Recognize the problem
Asteraceae (daisy family)
names: upright starbur, bristly starbur, goat's head, star burr, Texas
cockspur, upright starbur.
herbaceous plant with an erect and rounded stem (30-60 (-90) cm tall),
initially green turning brown, dichotomous branching with a branched and
shallow taproot, covered in stiff hairs, sometimes sticky.
Green, hairy, glands on lower surface, egg-shaped or oval [(2-) 8 (-12.5) cm
long and 1-3 cm wide], margins wavy, slightly lobed, or irregularly toothed,
in opposite pairs on stem, without or with very short leaf stalks with a
winged base up to 10 mm long.
Pale yellow-green (6 mm wide), singly on short stalks (1-15 mm long) in the
forks of leaves, sometimes also in the forks of branches near the top of the
Small, dry, one-seeded, yellowish brown to dark brown star-shaped burr (10-18
mm wide), covered in many short, stiff, hooked spines, with two longer spines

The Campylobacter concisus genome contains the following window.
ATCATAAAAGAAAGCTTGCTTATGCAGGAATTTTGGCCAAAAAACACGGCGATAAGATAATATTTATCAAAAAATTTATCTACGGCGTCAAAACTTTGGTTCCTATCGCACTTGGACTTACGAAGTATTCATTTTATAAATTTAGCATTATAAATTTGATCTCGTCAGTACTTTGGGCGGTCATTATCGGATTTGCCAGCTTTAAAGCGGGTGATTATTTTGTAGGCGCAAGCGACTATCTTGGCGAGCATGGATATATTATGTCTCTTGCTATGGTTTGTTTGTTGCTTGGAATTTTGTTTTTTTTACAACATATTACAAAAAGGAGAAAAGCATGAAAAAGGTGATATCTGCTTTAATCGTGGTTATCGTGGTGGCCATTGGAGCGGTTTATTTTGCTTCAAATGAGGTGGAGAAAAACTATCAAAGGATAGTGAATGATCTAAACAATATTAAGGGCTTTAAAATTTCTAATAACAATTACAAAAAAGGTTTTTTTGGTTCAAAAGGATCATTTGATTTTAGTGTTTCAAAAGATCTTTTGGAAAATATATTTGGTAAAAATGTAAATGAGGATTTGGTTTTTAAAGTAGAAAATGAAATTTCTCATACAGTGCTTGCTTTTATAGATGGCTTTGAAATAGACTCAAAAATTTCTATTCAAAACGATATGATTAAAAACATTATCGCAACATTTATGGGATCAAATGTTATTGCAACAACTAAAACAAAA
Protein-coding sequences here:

(3-4 mm long) at end, held in star-shaped clusters of 7-8.
Accidentally as a contaminant of seed and commodities.
Mainly tropical and sub-tropical regions; on a wide range of soils, but
particularly common on very light sandy soils.
As a contaminant of seed and commodities, on vehicles and animal fur.
Crop fields, plantations, fallow lands and pastures, roadsides, disturbed
areas, wastelands, urban open space, and gardens.
This weed can reduce yields because it competes with crops for water and
nutrients. Groundnut seed yield can be reduced by as much as 50%. Losses in
soja beans were lower when the weed appeared 11-22 days after planting of the
crop. It is an alternative host for many crop pests and diseases such as tomato
leaf curl virus, tobacco leaf curl virus and groundnut ringspot virus, the
causal agent of spotted wilt in tobacco. Although the this weed is generally
avoided by livestock, it can be toxic to animals if consumed on a daily basis
over long periods of time. The spiny burrs can lodge in the wool of sheep,
reducing the quality, and penetrate the hooves of livestock, often resulting
in infection and subsequent lameness.
Acanthospermum hispidium has been declared as a noxious weed throughout the whole of Malawi in
terms of section 15 of Act G.N. 20/1957.